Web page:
In the evening, Vestfossen was even quieter than it was by day. By twilight, the only thing I could discern from my window was a green neon sign with the word KIWI – the name of one of the two supermarkets. 

     Every morning, I woke in the grey light of dawn. It was a pleasure each day to look out at the beautiful view shortly before sunrise. Every morning the steep hillsides changed their expression in the shifting mist. 

     Some days, the mist lay across the ridges of distant hills, other days it rose so densely from the river that nothing else could be seen. The mist showed me the light.

     Was it for this that I had come to a foreign village in a foreign land – to let myself be enveloped in this foreign light? I wondered sometimes why I was here, but had no other answer than the friendliness of the people, so there was nothing for it but to surrender oneself to the light.

     And I must not forget Cafe Cellulose. That is the cafe that is part of Kunstlaboratoriet.

     One evening while I was in Norway, a Japanese-Norwegian Literary Evening was held here. The Norwegian contribution was provided by Rune, and the Japanese by my wife, Michiyo Kawano, and myself. Ika was master of ceremonies, and Magne Tørring, whom I had got to know the previous year, acted as interpreter. Magne grew up in Japan, and is himself a capable translator.

     It was an unforgettable evening. After the readings and stage conversation, we talked enthusiastically into the night, so that I became anxious that our visitors would miss their last train back to Oslo. And while the light from Cafe Cellulose shone like a lone lantern in the tiny village, the waterfall roared on, and the mist spread across the silent landscape.


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Michiyo Kawano

Kawano is known for her saturated language, and through this she explores the space between prose and poetry. She has found inspiration in contemporary art, not least through a collaborative project with Japanese sculptor Isamu Wakabayashi.

The following text is the first part of a longer prose piece which Kawano began work on during her residency in the Guest Studio.




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The wispy clouds that clung to the ridges of the distant ridges hills are now creeping slowly down the gentle slope to the village at its birch-grown foot. The clouds lick the trees, swallow the houses, paint the grass meadow with varying nuances of green, like ripples on still water. Morning after morning the clouds move in this way, one day they are illuminated by the reflected light of sunrise, the next they lie heavily across the landscape as an impenetrable mass. 

Then the clear rays of the sun take up the pursuit, and the clouds slowly disperse, dividing themselves like small summits above the hills and spreading the flocks of birds high and low in the wind, only to reconvene over the village a moment later as a sudden burst of rain. Hour after hour, the shifting weather conjures up new cloud formations, grey and white against the late summer sky above the far-stretching ridges of the hills. Considering this shadow play, I feel embraced by something higher than myself. And as I am overwhelmed by the mutation of the clouds – visible to the eye, but beyond the hand that would touch them or join them in play – it is almost as if my emotions and my mind also have become natural phenomena, torn away from myself.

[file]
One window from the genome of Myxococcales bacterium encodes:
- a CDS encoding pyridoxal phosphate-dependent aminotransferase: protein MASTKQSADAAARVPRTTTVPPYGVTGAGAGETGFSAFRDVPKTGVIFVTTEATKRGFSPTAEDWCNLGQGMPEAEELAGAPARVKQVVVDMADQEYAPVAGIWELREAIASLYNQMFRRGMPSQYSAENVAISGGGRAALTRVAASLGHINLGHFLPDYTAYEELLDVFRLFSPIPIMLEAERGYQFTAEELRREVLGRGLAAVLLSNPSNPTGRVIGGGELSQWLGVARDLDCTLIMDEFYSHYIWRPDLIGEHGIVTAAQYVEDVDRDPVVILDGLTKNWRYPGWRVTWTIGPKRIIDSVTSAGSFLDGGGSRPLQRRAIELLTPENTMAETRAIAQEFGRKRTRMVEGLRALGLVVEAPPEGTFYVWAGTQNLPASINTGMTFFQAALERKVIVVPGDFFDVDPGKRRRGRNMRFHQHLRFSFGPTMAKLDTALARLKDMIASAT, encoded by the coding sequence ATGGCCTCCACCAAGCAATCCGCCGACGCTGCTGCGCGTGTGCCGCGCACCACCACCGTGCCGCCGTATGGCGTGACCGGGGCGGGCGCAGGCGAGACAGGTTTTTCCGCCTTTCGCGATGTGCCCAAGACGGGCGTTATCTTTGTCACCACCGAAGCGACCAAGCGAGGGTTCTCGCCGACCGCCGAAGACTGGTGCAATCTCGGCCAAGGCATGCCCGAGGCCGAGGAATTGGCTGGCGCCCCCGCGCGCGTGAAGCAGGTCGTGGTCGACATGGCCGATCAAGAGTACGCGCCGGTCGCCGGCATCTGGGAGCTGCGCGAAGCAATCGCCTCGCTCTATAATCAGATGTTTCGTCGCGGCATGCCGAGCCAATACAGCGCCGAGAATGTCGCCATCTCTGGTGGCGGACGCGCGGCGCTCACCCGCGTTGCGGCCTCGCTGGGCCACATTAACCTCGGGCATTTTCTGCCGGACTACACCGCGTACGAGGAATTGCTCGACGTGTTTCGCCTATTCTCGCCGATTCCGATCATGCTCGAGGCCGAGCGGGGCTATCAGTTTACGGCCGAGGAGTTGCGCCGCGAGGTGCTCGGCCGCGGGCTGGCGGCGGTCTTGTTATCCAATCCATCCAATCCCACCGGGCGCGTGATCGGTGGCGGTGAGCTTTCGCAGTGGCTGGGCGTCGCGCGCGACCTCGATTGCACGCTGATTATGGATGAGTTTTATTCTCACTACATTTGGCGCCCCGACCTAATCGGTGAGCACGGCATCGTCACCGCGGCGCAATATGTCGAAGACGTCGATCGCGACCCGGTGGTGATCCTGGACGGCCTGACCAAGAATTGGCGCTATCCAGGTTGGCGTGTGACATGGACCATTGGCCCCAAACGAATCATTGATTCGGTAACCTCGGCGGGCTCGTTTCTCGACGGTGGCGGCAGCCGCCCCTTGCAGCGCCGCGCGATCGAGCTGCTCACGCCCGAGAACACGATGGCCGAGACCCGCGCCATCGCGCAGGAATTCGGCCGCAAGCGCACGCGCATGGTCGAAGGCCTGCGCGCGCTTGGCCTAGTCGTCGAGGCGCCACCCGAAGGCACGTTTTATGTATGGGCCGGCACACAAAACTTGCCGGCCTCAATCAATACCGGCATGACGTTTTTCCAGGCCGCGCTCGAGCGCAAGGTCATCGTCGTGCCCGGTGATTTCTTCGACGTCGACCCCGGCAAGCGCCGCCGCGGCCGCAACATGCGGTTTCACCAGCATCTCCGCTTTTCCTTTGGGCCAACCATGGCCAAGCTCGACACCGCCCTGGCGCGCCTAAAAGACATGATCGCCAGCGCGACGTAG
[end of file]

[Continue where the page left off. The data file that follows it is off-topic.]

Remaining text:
The temporary residence from which I observe this sky is a guest studio for artists. It adjoins an old brick building that once was a cellulose factory. A room for people who create objects, which for one month is inhabited by us, who create with words, not objects.

Beyond the series of iron-framed windows on the building’s north side flows the frothing and rumbling waterfall that has given the village its name. The history of the factory dates back to the 16th century, when a water-driven sawmill was erected on the site by the falls in the Vestfosselva, the river that has its source in Fiskumvannet lake. Perhaps they still produce hydroelectricity here, for metal turbine-like contraptions can still be seen, cheek by jowl under the waterfall, and amplifying its roar.

The clamour of the falls rises constantly from the river, pierces the double-glazed windows of the studio, and fills the naked room, putting in motion the air with its weak smell of oil paint, and opening an almost imperceptible crack in the surface of the meditative time that fills our days.

In this room, far from everyday comfort, in self-enforced and temporary exile from the flying sparks of society, I stand face to face with myself, take each breath in a delicate balance between calm and anxiety, and allow my senses to quietly clear, ready for the transition to that yet un-lived time that lies ahead.


Every time I wake, the rain is pouring down in the twilight. Unceasingly the powerful roar presses its wave of sound into me ears, breaching the half-sleep which still vibrates beneath the fading remains of a dream, and filling my breast with anxiety. I lie there for a while, bobbing in its ripples, until the pale morning light seeps in, and I get up and realise it was the waterfall outside I had heard.

Night after night, the sound of water steals past the windows, pervades the room, and lets its false rain trickle over my light summer-slumbers. And every morning, even long after I have shaken off this meteorological mirage, I feel captured by feelings of insubstantiality, as if it was existence itself that floated in uncertainties.

Like this, in a condition of mild wonder at having been so easily transported to a foreign dimension by such a trivial aural illusion, I begin my day in the studio. 



In August, I was so fortunate as to be able to get away from Tokyo’s suffocating heat to spend an unforgettable month in the cool air of Norway.

It was a month filled with impressions, both from our residency in the Guest Studio and from its surroundings. Everyone we met received us warmly, and I felt as if the way I viewed the world was liberated and renewed.

The text reproduced above is an attempt to put into words some of my experiences. As I wrote I had the strange feeling that this material could equally well be the starting point for a collection of reflective essays or a quiet-spoken novel. I still have this feeling of holding in my hand the seeds of something that might grow into something bigger, and I am continuing the work of nurturing the material, happily looking forward to what might become of it.

It does not often happen that the motifs for my writing come so easily to me, and I would like to extend my warm gratitude to everyone who has given me this wonderful opportunity.